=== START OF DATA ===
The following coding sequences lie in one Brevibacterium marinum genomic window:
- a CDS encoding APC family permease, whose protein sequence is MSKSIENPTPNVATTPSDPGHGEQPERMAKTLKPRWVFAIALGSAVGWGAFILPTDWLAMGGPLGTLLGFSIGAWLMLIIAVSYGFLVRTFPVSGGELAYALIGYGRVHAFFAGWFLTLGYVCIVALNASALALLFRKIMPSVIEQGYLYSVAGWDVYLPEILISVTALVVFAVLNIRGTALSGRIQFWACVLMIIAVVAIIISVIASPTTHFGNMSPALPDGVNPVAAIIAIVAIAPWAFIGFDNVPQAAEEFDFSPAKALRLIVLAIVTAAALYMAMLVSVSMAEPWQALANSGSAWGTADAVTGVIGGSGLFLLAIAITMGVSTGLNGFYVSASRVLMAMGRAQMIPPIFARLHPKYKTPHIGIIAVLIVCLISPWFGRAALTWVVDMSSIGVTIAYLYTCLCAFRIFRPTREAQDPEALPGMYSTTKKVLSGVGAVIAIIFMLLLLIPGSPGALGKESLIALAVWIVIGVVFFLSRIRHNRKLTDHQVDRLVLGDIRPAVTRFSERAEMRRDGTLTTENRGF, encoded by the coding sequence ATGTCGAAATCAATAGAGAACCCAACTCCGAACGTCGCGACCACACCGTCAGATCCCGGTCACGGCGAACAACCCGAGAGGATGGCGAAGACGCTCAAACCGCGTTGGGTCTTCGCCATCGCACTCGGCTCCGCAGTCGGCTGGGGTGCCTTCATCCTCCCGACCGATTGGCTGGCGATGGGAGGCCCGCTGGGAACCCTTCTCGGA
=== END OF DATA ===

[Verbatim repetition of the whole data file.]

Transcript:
The following coding sequences lie in one Brevibacterium marinum genomic window:
- a CDS encoding APC family permease, whose protein sequence is MSKSIENPTPNVATTPSDPGHGEQPERMAKTLKPRWVFAIALGSAVGWGAFILPTDWLAMGGPLGTLLGFSIGAWLMLIIAVSYGFLVRTFPVSGGELAYALIGYGRVHAFFAGWFLTLGYVCIVALNASALALLFRKIMPSVIEQGYLYSVAGWDVYLPEILISVTALVVFAVLNIRGTALSGRIQFWACVLMIIAVVAIIISVIASPTTHFGNMSPALPDGVNPVAAIIAIVAIAPWAFIGFDNVPQAAEEFDFSPAKALRLIVLAIVTAAALYMAMLVSVSMAEPWQALANSGSAWGTADAVTGVIGGSGLFLLAIAITMGVSTGLNGFYVSASRVLMAMGRAQMIPPIFARLHPKYKTPHIGIIAVLIVCLISPWFGRAALTWVVDMSSIGVTIAYLYTCLCAFRIFRPTREAQDPEALPGMYSTTKKVLSGVGAVIAIIFMLLLLIPGSPGALGKESLIALAVWIVIGVVFFLSRIRHNRKLTDHQVDRLVLGDIRPAVTRFSERAEMRRDGTLTTENRGF, encoded by the coding sequence ATGTCGAAATCAATAGAGAACCCAACTCCGAACGTCGCGACCACACCGTCAGATCCCGGTCACGGCGAACAACCCGAGAGGATGGCGAAGACGCTCAAACCGCGTTGGGTCTTCGCCATCGCACTCGGCTCCGCAGTCGGCTGGGGTGCCTTCATCCTCCCGACCGATTGGCTGGCGATGGGAGGCCCGCTGGGAACCCTTCTCGGA